Some years ago I was interviewed by a local newspaper and was asked what my favourite film might have been. I think my answer surprised not only my interviewer but also some of the subsequent readers.
I have to admit I have never been a film buff. I put that down to my mother who, because we lived in Harle Syke, was of the opinion the bright lights of Burnley’s picture houses were too far away for us to make our way there by ourselves.
Consequently, my early film memories, such as they are, do not consist of “Flash Gordon” movies at the Odeon or the Saturday children’s films shown at the Palace or Empire. My memories commence with the sober experience of seeing a black and white film about the life of St Bernadette! My classmates, and myself, had been taken on a coach (the only time I saw a coach anywhere near school) to the Palace by the nuns of St John’s in Ivy Street.
This might have been radical for the 1950s but it was not “Flash Gordon”. I had to wait until a film was televised before I saw it. My parents realised the significance of television at an early date, 1953, in fact, the Coronation year. My father bought a 9in. Pye which made our house the most popular in the street, until the Tattersalls got ITV and we all went round there. My mother was one of the beneficiaries of this change in fortune, but I am not sure what Mrs Tattersall thought.
Our television had a large, chemically-filled magnifying glass, with stand, in front of the set. It made the screen look a lot larger but it was still only about 14in. and, in any case, it was not all that long before I had contrived to break the glass. Its liquid contents spilled all over the carpet and a dark stain, which could not be removed, remained in the corner of the front room as a daily reminder of my folly.
However, television, rather than the cinema, was my introduction to the world of film. The same applied to the older of my brothers and sisters and it was something friends and relations could not understand, especially Dad’s side of the family because some of his relations were quite big in film and worked in Wardour Street, W1, at the time the centre of the British Film Industry.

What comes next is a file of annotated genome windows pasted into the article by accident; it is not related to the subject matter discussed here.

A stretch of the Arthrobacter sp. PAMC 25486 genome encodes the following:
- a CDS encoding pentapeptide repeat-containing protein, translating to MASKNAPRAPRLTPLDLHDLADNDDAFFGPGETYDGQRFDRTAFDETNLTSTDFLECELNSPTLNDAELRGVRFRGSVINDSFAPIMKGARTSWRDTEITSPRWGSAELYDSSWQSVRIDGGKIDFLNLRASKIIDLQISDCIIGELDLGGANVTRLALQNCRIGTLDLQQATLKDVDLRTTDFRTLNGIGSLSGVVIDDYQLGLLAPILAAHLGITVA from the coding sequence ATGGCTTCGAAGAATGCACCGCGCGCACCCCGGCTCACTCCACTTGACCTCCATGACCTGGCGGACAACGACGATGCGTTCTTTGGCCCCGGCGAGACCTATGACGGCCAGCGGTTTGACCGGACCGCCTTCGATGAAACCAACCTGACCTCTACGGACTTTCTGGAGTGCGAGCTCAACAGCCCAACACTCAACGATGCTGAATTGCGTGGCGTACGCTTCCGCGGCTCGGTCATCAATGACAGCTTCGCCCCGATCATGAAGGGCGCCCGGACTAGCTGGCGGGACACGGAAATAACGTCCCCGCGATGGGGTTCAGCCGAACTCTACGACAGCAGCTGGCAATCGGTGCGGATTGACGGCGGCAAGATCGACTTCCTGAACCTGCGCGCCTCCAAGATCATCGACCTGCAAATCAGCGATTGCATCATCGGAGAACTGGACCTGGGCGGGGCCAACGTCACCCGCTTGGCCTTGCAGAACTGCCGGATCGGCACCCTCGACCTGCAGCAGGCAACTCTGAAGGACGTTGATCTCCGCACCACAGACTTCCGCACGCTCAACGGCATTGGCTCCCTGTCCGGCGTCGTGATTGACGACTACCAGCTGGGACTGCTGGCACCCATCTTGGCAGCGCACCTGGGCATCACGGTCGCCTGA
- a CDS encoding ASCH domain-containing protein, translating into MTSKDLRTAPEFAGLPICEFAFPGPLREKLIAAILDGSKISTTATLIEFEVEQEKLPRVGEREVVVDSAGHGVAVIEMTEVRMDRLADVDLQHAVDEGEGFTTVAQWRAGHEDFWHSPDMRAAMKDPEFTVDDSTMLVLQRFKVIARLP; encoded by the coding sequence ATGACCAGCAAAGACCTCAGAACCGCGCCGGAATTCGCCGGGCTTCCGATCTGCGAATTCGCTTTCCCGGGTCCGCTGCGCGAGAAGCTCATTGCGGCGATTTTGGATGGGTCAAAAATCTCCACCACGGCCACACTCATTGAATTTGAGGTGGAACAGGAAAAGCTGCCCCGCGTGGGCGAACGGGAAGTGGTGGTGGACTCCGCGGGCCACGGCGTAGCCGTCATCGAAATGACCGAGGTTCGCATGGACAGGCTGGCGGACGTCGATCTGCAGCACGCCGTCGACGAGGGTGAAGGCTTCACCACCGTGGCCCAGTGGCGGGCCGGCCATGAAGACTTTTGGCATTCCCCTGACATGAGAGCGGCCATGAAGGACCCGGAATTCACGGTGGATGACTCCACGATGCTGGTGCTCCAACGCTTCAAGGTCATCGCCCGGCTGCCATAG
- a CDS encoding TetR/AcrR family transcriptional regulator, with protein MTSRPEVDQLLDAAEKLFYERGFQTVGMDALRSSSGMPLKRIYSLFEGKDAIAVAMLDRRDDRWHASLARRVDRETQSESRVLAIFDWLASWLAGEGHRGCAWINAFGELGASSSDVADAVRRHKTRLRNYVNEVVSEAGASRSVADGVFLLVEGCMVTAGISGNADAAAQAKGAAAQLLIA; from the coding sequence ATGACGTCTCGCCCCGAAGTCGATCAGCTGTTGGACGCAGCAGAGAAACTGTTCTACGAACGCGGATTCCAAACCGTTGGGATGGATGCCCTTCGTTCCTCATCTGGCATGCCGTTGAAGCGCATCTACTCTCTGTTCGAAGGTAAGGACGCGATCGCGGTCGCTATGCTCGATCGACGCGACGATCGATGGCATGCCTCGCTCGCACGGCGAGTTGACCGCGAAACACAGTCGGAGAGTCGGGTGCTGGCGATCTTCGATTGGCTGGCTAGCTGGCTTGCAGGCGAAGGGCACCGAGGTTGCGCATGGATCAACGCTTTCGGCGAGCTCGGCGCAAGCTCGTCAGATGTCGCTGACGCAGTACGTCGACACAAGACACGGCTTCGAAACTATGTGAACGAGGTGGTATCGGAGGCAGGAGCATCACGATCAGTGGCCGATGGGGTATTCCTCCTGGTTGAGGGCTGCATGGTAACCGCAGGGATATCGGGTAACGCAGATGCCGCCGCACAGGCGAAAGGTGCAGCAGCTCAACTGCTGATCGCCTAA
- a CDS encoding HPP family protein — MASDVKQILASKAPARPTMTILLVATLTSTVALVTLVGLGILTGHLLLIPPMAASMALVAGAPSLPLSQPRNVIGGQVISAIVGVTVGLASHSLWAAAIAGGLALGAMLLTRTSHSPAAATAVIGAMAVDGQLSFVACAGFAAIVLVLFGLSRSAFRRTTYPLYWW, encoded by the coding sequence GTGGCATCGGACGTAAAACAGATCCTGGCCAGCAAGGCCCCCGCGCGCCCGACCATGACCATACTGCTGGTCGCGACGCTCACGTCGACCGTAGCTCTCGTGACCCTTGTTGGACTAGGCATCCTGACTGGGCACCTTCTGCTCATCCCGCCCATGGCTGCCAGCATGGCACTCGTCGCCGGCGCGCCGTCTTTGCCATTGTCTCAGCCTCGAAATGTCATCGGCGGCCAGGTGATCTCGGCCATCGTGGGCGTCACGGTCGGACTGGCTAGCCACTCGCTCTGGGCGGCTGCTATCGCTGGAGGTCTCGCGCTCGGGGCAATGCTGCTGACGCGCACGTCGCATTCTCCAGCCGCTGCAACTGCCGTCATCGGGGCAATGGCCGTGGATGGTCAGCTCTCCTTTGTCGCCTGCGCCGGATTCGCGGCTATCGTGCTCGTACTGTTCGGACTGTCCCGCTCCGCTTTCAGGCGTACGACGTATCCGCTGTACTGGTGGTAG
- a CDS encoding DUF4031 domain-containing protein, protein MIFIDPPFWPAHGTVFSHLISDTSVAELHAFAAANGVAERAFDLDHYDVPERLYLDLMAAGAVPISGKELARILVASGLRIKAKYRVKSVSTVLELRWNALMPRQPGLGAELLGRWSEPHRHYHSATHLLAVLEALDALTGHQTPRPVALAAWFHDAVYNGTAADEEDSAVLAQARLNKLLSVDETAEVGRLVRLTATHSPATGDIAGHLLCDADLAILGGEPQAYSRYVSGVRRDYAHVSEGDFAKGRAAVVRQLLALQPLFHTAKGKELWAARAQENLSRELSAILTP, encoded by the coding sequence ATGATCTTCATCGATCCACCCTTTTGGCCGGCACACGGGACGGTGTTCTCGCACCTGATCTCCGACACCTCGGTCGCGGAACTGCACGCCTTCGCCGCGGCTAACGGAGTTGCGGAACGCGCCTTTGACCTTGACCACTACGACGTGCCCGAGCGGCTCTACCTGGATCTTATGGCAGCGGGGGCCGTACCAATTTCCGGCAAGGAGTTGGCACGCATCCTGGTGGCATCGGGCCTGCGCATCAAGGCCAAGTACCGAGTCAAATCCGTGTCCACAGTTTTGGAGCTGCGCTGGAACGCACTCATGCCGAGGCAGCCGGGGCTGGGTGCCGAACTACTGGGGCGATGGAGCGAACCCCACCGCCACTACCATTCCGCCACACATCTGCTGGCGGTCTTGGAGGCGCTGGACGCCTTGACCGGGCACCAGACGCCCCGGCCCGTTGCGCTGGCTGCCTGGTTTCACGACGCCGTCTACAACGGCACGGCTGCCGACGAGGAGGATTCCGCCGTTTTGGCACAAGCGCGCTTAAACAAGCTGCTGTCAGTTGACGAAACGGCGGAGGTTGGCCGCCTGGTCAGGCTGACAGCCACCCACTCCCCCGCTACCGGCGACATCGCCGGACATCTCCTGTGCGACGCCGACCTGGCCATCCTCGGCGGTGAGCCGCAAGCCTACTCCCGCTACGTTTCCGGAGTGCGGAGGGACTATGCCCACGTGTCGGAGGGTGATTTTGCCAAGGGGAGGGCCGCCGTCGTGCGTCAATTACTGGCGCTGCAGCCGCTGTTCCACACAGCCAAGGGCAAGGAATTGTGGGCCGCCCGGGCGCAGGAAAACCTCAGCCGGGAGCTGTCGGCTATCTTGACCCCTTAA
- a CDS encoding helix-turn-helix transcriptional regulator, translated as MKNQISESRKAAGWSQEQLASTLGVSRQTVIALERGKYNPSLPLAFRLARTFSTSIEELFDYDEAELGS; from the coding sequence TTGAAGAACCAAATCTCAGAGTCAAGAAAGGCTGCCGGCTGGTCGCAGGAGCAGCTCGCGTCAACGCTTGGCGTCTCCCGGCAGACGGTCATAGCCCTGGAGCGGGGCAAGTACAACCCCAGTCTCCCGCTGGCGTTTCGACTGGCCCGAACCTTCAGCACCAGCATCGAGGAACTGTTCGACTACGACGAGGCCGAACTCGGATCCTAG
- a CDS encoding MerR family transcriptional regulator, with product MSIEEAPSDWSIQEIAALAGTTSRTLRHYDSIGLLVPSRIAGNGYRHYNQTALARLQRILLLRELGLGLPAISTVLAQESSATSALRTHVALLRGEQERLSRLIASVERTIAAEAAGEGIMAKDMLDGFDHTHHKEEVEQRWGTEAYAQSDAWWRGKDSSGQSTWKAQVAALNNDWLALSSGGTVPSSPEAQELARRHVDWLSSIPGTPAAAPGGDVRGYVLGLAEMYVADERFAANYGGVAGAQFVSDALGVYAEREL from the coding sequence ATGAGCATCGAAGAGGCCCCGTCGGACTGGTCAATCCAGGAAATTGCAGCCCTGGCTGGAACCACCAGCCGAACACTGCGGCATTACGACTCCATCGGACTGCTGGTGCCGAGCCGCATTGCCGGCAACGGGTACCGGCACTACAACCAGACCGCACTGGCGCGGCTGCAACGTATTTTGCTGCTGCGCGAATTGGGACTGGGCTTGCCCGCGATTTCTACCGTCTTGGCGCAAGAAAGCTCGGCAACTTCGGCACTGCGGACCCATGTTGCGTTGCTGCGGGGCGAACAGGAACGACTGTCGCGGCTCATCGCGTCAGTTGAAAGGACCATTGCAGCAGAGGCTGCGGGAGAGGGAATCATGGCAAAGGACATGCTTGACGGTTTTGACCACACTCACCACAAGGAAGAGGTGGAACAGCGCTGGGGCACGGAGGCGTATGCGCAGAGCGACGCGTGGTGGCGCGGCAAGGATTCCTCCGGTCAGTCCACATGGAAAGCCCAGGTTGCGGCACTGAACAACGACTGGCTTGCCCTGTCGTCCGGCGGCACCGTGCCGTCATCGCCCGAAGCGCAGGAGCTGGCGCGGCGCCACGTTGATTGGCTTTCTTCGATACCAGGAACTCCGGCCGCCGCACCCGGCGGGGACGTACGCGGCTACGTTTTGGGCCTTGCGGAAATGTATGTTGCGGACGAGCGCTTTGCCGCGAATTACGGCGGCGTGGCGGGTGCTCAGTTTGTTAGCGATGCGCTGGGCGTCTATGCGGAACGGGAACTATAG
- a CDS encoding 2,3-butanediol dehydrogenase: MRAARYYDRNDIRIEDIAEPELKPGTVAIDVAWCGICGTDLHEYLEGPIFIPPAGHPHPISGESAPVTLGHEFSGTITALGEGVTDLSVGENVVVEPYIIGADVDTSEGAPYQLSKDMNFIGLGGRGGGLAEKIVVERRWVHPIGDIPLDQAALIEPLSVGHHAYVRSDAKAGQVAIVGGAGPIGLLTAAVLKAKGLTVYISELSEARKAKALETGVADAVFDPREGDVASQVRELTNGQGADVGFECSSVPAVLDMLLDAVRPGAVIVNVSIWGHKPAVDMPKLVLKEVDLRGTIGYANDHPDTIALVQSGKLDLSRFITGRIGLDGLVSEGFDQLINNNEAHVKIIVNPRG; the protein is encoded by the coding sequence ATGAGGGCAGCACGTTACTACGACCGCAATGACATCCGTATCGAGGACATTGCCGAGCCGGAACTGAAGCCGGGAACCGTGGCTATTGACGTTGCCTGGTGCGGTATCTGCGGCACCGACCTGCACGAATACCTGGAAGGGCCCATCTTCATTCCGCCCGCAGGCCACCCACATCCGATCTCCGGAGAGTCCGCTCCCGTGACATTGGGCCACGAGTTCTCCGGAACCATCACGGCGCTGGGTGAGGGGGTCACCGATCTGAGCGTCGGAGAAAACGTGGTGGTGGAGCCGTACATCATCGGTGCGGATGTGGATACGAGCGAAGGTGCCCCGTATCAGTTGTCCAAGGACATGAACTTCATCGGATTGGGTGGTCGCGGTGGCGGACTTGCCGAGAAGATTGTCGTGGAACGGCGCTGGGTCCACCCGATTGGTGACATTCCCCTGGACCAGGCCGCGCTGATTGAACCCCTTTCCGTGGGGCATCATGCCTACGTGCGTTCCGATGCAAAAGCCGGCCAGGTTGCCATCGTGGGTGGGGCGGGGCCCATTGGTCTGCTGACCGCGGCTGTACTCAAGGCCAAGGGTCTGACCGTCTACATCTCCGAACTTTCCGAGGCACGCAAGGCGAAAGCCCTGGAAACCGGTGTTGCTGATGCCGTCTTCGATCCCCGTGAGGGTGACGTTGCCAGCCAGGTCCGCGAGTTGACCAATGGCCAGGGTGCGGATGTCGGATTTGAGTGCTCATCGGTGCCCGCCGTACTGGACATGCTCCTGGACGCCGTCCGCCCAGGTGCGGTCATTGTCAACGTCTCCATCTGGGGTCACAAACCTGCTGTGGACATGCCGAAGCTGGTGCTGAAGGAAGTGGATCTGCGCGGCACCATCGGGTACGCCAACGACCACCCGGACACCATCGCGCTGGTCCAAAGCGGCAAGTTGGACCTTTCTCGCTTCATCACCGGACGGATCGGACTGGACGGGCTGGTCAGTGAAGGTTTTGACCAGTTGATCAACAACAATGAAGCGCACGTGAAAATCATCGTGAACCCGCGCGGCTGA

Oh, the answer I gave to the journalist was ... “David Niven, Kim Hunter, Roger Livesey and Raymond Massey, in ‘A Matter of Life and Death’. The film was released in 1947. It is often regarded as the second best British film ever made, after “Get Carter”, but, for me, it is the best. The film is a romantic fantasy which is set in England during the Second World War.
In America the film was known as “Stairway to Heaven” after its most prominent special effect, a broad escalator linking Earth to the after-life. This was one of the features of the film which appealed to me. Another was that all the scenes in the Other World were in black and white but those on Earth were in a vivid colour.
The storyline was a clever one and the actors were perfectly cast. I was particularly impressed by Abraham Sofaer, who took the part of the God-like Judge, who had to hold an inter-galactic court which would decide whether David Niven’s character would be allowed to live or die.
I ought to add I have not seen the film in a cinema but have to admit that, whenever it is shown on TV, I go out of my way to find time to watch it. In fact my visits to Burnley cinemas are limited to the Odeon (three times), the Palace (once) and Empire (once). In my university days I attended a few performances in Manchester and, when I came back to Burnley (by which time there was no cinema in town, although a chain was based here) I went to Unit 4 in Brierfield, perhaps twice.
From this it can be seen my experience of Burnley’s cinemas is pretty limited and this is from someone whose grandfather lived next door to the Tivoli in Colne Road! In all the years he lived there, behind his shop, I never saw a film at the Tivoli. I did go in once, to deliver something to the manager, but, to me at least, it was an eerie place without an audience and the experience probably added to my ambivalence about cinemas.
However, I do understand how important they were to large numbers of Burnley people over the years. I suppose 1941 must have been the peak for “going to the pictures” in Burnley. In that year there were 15 “theatres, picture and music halls” in town with others in Padiham. Of these, all were capable of showing films but, at this time, at least one, the Victoria, was primarily a theatre rather than a cinema. It was in this capacity I visited the Victoria when, as boy, I saw a pantomime, “Babes in the Wood”, I think. It was my first visit to the theatre.
The cinemas were divided between those located in the town centre and those that served local communities. In 1941 the split was seven in the town centre (the Empire, Grand Super, Odeon, Palace, Savoy, Temperance Hall and Victoria) and eight elsewhere. These latter were, the Alhambra (Trafalgar Street), the Coliseum (Gannow Lane), the Empress (Sandygate), the Imperial (Redruth Street), the Kings (Thorn Street, off Hebrew Road), the Pentridge (Holmes Street), the Royal (Robinson Street) and the Tivoli (Colne Road).
Of course, this list is not complete as it includes only those cinemas active in 1941. Lots of other buildings have been used for the showing of films - including the Mechanics, the Church Institute, the Roxy, Majestic (formerly the Stoneyholme Picturedrome), Pavilion and Studios 1 and 2 in the modern Market Square. Then there were more on top of that!
Let us tour some of Burnley’s cinemas with a series of images owned by the Briercliffe Society. Most of the pictures come from postcards but I have included at least one photo.